On Thursday, the White House announced that Donald Trump would sign the spending bill that had been negotiated by both parties. But he will simultaneously declare a national emergency to build his wall. This pretty much sums up what happened:
Hey everybody somebody on Fox News said Trump was weak so now we're going to have a 'national emergency' so that Donald's television shows will like him again.
And Mitch McConnell is going along with it.
— Hunter (@HunterDK) February 14, 2019
The president couldn’t afford to shut the government down again. But agreeing to the negotiated compromise would be viewed by his supporters as a “cave.” So he’ll sign the bill to keep the government open, but usurp the power of Congress in an attempt to get his way.
Just before the vote on the spending bill in the Senate, Majority Leader McConnell announced the president’s intentions.
BREAKING: Mitch McConnell said Trump is prepared to sign the government spending bill to avoid another shut down, but the president will also declare a national emergency at the same time https://t.co/juuLwU5UOl pic.twitter.com/mf7BBQoZFD
— POLITICO (@politico) February 14, 2019
As part of those remarks, McConnell said that he told Trump he would support the national emergency declaration. That comes on the heels of reports that the Majority Leader had warned the president against taking such an action.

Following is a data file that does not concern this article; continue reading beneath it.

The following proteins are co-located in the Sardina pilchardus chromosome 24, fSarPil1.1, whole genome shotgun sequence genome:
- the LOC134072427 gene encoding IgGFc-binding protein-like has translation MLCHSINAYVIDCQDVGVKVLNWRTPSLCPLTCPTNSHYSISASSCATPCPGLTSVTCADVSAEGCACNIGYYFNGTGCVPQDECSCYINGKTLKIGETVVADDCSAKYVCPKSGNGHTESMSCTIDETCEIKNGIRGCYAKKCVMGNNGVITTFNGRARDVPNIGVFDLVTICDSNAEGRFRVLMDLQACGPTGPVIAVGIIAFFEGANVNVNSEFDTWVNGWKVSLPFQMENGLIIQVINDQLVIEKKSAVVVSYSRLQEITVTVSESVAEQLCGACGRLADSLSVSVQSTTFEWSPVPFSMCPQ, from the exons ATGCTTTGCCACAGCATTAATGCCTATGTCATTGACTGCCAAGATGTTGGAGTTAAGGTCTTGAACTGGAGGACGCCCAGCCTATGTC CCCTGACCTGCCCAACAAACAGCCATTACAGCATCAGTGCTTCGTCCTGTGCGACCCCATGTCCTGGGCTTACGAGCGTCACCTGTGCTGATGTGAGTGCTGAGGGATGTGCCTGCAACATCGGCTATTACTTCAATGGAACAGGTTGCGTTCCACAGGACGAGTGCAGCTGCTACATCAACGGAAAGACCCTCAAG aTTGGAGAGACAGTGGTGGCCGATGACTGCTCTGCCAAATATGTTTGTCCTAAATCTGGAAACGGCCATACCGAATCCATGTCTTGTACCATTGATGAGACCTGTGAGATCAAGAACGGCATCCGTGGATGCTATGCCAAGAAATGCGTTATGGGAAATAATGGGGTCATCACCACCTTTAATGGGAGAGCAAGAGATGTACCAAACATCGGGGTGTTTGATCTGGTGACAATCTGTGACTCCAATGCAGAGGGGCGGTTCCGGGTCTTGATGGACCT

Senate Majority Leader Mitch McConnell cautioned President Trump privately this week about the consequences of declaring a national emergency to build his border wall, telling him the move could trigger political blowback and divide the GOP, according to two Republicans with knowledge of the exchange.
McConnell (R-Ky.) told Trump that Congress might end up passing a resolution disapproving the emergency declaration, the people said — which would force the president to contemplate issuing his first veto ever, in the face of opposition from his own party.
As Greg Sargent explained, the resolution McConnell was referring to is part of the National Emergencies Act (NEA), which allows Congress to terminate the president’s declaration by a vote in both chambers. If the House passes such a resolution, the Senate will be required to act within 36 days.
GOP senators would have to decide between going on record in favor of a presidential declaration of a national emergency for something that everyone knows is based on false pretenses, a move that would be opposed by two-thirds of the country, or opposing it and possibly forcing a Trump veto (which they then would have to decide whether to override), enraging Trump’s base.
Speaker Pelosi’s response to the news on Thursday was that Democrats would review their options, but she noted that the president was setting a dangerous (perhaps unconstitutional) precedent.
McConnell knew all of this and apparently tried to warn the president. Trump didn’t listen and decided to go full steam ahead on a destructive course. Most of us could have predicted that. So it is McConnell’s response that is worth noting. He jumped right on Trump’s bandwagon. I hope that the people of Kentucky notice that their senator is behaving like a duplicitous weasel who’s getting bullied by a narcissistic toddler.